According to Hall’s context theory, people from different cultures may react differently to complex messages. The current study is the first empirical examination of context theory’s role on message comprehension and appreciation. In a comparative survey-based study (N = 289), Belgian and Dutch participants judged 12 complex product advertisements with visual metaphors. As expected by context theory, perceived complexity was lower for Belgian (a higher-context culture) than for Dutch participants (a lower-context culture), and participants’ personal context culture score fully accounted for this difference. Similarly, ad liking was higher for Belgian than for Dutch participants, and again this difference was explained by context score.
- Hornikx, J., & Pair, R. le (2017). The influence of high-/low-context culture on perceived ad complexity and liking. Journal of Global Marketing, 30 (4), 228-237.
In international communication, adaptation of messages to the audience’s values has been prominently studied. In advertising, a meta-analysis of experimental studies showed that ads with culturally adapted value appeals are generally more persuasive and better liked than ads with culturally unadapted value appeals. This general effect was not observed for studies with Western Europeans. One explanation may be that these studies did not examine individualism-collectivism – whereas adaptation to this dimension has been shown to be very successful. In this paper, this explanation was tested. Six experiments were conducted in which participants from Belgium, the UK or the Netherlands judged an ad with an adapted, individualistic appeal or with an unadapted, collectivistic appeal. The experiments and a subsequent meta-analysis indicate that Western Europeans are not more persuaded by the culturally adapted than by the culturally unadapted value appeals based on individualism-collectivism. This result nuances earlier findings underlining the importance of cultural value adaptation
- Hornikx, J., & Groot, E. de (2017). Cultural values adapted to individualism-collectivism in advertising in Western Europe: An experimental and meta-analytical approach. International Communication Gazette, 79 (3), 298-316. [link]
Brands can position themselves as belonging to a foreign culture by using foreign languages in advertising. Foreign languages in ads have been suggested to be implicit country-of-origin (COO) cues. This paper examines the expectations that foreign languages operate through the COO effect (Study 1), and that they evoke associations (Study 2) and generate persuasive effects (Study 3) similar to COO mentions. The findings of the studies, employing different language slogans for different products, lend support to these expectations. Thus, foreign languages in advertising derive their effectiveness from the COO effect, and practitioners can use them to benefit from this effect.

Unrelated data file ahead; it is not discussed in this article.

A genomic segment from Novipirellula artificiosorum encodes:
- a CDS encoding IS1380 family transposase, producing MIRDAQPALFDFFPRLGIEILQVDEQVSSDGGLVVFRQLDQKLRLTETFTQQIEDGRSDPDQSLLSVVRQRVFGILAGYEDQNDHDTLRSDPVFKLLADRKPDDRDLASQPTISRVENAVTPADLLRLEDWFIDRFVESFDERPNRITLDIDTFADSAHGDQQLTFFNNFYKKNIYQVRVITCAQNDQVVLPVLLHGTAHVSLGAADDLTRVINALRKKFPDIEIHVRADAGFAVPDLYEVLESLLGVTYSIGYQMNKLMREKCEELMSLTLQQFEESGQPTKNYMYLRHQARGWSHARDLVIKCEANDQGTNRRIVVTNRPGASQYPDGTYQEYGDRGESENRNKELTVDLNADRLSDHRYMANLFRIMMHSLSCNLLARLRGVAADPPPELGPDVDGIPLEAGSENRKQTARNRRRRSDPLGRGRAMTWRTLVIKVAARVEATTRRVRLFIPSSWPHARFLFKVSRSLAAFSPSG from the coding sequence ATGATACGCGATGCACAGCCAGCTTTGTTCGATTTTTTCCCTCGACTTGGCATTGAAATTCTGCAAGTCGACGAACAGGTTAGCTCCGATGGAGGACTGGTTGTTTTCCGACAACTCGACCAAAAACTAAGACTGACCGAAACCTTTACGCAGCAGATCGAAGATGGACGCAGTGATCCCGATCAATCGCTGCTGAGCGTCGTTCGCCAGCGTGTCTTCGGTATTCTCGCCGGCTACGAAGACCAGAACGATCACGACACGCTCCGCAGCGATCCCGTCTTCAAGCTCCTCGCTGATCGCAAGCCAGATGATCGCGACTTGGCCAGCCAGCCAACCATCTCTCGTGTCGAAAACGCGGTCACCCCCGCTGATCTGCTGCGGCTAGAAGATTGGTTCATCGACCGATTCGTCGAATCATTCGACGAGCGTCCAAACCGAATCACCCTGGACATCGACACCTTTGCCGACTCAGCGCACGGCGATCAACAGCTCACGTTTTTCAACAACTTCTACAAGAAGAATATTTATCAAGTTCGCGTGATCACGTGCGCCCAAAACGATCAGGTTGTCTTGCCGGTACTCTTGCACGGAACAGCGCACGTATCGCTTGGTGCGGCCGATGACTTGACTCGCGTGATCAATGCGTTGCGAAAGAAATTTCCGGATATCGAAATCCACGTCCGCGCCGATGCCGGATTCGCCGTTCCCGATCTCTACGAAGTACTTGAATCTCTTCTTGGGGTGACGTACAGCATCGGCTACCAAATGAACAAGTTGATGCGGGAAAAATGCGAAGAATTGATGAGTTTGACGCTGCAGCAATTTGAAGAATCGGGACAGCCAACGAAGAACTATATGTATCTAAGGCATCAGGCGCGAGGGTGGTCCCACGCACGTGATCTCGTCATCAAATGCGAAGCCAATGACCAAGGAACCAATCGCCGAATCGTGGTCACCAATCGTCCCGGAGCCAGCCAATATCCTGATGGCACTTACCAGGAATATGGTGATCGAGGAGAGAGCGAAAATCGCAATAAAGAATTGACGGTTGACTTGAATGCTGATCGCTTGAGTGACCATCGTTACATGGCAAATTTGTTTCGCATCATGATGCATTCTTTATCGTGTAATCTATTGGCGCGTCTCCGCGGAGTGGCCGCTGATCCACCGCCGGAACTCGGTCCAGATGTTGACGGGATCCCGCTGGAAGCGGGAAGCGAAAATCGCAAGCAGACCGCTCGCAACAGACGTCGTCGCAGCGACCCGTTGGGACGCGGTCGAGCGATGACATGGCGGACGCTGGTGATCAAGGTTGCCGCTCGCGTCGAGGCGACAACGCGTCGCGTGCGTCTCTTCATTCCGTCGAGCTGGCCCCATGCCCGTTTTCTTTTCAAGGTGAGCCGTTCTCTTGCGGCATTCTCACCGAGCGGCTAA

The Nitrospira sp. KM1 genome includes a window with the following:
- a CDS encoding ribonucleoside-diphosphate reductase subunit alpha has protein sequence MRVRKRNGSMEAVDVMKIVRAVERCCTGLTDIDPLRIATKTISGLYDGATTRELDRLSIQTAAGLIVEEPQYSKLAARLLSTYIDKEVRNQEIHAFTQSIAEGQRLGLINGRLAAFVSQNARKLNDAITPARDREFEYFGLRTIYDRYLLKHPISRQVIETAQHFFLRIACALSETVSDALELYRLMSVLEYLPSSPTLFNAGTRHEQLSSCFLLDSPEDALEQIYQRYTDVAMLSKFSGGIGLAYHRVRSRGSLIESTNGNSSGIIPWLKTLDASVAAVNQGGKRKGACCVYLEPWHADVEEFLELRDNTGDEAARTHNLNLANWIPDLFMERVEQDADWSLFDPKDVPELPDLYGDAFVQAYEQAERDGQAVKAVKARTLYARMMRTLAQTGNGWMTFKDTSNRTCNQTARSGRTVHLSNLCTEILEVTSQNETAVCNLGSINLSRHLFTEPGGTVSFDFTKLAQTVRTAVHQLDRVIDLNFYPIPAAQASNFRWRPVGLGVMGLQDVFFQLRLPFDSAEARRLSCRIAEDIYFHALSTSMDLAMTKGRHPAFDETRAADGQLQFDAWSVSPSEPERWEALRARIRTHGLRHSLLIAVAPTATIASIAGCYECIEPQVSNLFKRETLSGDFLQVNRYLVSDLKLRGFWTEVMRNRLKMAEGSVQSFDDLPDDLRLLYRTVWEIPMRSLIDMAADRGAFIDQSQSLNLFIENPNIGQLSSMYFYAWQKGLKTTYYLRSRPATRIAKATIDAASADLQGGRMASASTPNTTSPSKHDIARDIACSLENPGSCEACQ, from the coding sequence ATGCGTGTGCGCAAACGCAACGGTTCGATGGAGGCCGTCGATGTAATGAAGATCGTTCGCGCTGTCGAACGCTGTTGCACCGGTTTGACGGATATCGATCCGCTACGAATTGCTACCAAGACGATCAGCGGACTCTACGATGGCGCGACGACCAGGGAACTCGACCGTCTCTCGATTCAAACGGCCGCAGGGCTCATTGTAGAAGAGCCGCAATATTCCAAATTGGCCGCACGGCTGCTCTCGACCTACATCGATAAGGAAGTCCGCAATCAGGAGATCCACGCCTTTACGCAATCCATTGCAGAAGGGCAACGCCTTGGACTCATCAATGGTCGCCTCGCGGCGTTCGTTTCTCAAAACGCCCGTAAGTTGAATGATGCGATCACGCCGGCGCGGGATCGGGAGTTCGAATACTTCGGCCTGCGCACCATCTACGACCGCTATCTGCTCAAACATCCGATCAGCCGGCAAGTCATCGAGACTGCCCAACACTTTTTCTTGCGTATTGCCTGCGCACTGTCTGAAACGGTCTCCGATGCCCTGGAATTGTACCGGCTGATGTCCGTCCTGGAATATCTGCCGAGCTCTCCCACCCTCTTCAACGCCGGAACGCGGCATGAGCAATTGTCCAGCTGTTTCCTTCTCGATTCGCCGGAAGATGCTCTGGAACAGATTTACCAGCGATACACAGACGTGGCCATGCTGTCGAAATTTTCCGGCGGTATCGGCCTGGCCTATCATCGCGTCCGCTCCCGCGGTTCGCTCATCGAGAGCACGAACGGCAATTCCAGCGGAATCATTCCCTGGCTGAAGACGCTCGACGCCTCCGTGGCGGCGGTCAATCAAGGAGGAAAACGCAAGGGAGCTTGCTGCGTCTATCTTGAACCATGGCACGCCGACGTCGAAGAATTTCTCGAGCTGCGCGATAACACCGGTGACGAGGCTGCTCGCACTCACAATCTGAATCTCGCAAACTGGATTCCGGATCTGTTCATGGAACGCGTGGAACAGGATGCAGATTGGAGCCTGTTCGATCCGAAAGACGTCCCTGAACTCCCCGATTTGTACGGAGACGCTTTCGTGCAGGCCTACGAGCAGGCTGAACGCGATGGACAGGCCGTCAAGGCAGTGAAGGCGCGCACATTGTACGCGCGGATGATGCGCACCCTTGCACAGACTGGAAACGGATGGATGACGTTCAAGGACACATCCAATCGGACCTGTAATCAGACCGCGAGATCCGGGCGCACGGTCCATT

- Hornikx, J., & Meurs, F. van (2017). Foreign languages as implicit country-of-origin cues in advertising: Mechanism, associations, and effects. Journal of International Consumer Marketing, 29 (2), 60-73.
In the social sciences, there is an important debate about how to do good empirical research and how to publish about it. As this journal, the Tijdschrift voor Taalbeheersing, also regularly publishes empirical studies, the present article aims to open the debate in the field of language and communication. After outlining the major problems associated with research integrity and developing potential solutions to these problems, we invited researchers from the field of language and communication to present their views, which are published as reactions to this paper in the current issue of this journal.
- Hornikx, J., & Batenburg, A. (2016). Integriteit in kwantitatief, empirisch onderzoek: problemen en mogelijke oplossingen. Tijdschrift voor Taalbeheersing, 38 (2), 119-131 [link].
The lead article by Hornikx and Batenburg (2016) invited researchers in language and communication to reflect on problems and possible solutions related to research integrity in conducting and reporting quantitative, empirical research. The reactions from the colleagues in the field underline the problems that were described, and present a number of solutions to these problems. In general, these solutions can be summarized under the heading of meta-analytic thinking: one study does not provide a yes-or-no answer to a given answer; it should be designed to provide more robust results (e.g., through replications, multiple message designs), and should be reported in such a way as to be replicable in the research community (e.g., transparency, registration reports).
- Batenburg, A., & Hornikx, J. (2016). Integriteit in kwantitatief, empirisch onderzoek: het perspectief van taalbeheersers. Tijdschrift voor Taalbeheersing, 38 (2), 193-200 [link].